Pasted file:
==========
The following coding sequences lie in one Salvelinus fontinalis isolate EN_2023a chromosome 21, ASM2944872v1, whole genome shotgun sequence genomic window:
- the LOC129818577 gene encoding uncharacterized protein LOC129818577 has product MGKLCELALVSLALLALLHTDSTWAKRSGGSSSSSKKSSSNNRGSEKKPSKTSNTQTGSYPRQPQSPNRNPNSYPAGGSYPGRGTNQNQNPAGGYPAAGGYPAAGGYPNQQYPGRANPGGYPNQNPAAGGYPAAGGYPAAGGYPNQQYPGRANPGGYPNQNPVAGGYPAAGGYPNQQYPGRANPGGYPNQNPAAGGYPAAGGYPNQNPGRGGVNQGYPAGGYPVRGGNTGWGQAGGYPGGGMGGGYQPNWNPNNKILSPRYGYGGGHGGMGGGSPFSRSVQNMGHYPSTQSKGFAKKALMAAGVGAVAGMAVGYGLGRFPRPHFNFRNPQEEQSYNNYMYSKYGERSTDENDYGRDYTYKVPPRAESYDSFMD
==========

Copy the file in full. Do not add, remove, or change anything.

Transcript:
The following coding sequences lie in one Salvelinus fontinalis isolate EN_2023a chromosome 21, ASM2944872v1, whole genome shotgun sequence genomic window:
- the LOC129818577 gene encoding uncharacterized protein LOC129818577 has product MGKLCELALVSLALLALLHTDSTWAKRSGGSSSSSKKSSSNNRGSEKKPSKTSNTQTGSYPRQPQSPNRNPNSYPAGGSYPGRGTNQNQNPAGGYPAAGGYPAAGGYPNQQYPGRANPGGYPNQNPAAGGYPAAGGYPAAGGYPNQQYPGRANPGGYPNQNPVAGGYPAAGGYPNQQYPGRANPGGYPNQNPAAGGYPAAGGYPNQNPGRGGVNQGYPAGGYPVRGGNTGWGQAGGYPGGGMGGGYQPNWNPNNKILSPRYGYGGGHGGMGGGSPFSRSVQNMGHYPSTQSKGFAKKALMAAGVGAVAGMAVGYGLGRFPRPHFNFRNPQEEQSYNNYMYSKYGERSTDENDYGRDYTYKVPPRAESYDSFMD